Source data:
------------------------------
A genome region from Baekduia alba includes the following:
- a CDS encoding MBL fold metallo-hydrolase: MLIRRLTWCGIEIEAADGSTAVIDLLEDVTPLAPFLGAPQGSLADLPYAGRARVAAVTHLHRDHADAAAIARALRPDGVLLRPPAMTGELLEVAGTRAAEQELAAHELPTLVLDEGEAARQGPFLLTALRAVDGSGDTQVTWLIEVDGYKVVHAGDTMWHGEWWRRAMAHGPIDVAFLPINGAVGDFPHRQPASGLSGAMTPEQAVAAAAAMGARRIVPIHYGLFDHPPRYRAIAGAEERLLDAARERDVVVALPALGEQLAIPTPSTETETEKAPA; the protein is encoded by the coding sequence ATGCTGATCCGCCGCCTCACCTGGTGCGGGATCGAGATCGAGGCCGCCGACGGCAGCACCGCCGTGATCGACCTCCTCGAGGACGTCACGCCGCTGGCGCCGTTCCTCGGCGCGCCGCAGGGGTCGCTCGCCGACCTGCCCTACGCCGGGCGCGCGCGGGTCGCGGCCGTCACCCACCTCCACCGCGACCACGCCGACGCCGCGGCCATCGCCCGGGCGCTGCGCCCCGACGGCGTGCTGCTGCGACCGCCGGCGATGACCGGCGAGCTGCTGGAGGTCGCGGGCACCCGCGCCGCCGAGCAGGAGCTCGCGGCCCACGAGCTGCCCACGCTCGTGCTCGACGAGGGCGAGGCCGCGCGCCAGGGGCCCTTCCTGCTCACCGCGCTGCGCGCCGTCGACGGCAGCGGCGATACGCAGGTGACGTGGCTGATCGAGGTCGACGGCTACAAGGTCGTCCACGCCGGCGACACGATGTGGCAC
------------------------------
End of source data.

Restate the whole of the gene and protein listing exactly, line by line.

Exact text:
A genome region from Baekduia alba includes the following:
- a CDS encoding MBL fold metallo-hydrolase: MLIRRLTWCGIEIEAADGSTAVIDLLEDVTPLAPFLGAPQGSLADLPYAGRARVAAVTHLHRDHADAAAIARALRPDGVLLRPPAMTGELLEVAGTRAAEQELAAHELPTLVLDEGEAARQGPFLLTALRAVDGSGDTQVTWLIEVDGYKVVHAGDTMWHGEWWRRAMAHGPIDVAFLPINGAVGDFPHRQPASGLSGAMTPEQAVAAAAAMGARRIVPIHYGLFDHPPRYRAIAGAEERLLDAARERDVVVALPALGEQLAIPTPSTETETEKAPA; the protein is encoded by the coding sequence ATGCTGATCCGCCGCCTCACCTGGTGCGGGATCGAGATCGAGGCCGCCGACGGCAGCACCGCCGTGATCGACCTCCTCGAGGACGTCACGCCGCTGGCGCCGTTCCTCGGCGCGCCGCAGGGGTCGCTCGCCGACCTGCCCTACGCCGGGCGCGCGCGGGTCGCGGCCGTCACCCACCTCCACCGCGACCACGCCGACGCCGCGGCCATCGCCCGGGCGCTGCGCCCCGACGGCGTGCTGCTGCGACCGCCGGCGATGACCGGCGAGCTGCTGGAGGTCGCGGGCACCCGCGCCGCCGAGCAGGAGCTCGCGGCCCACGAGCTGCCCACGCTCGTGCTCGACGAGGGCGAGGCCGCGCGCCAGGGGCCCTTCCTGCTCACCGCGCTGCGCGCCGTCGACGGCAGCGGCGATACGCAGGTGACGTGGCTGATCGAGGTCGACGGCTACAAGGTCGTCCACGCCGGCGACACGATGTGGCAC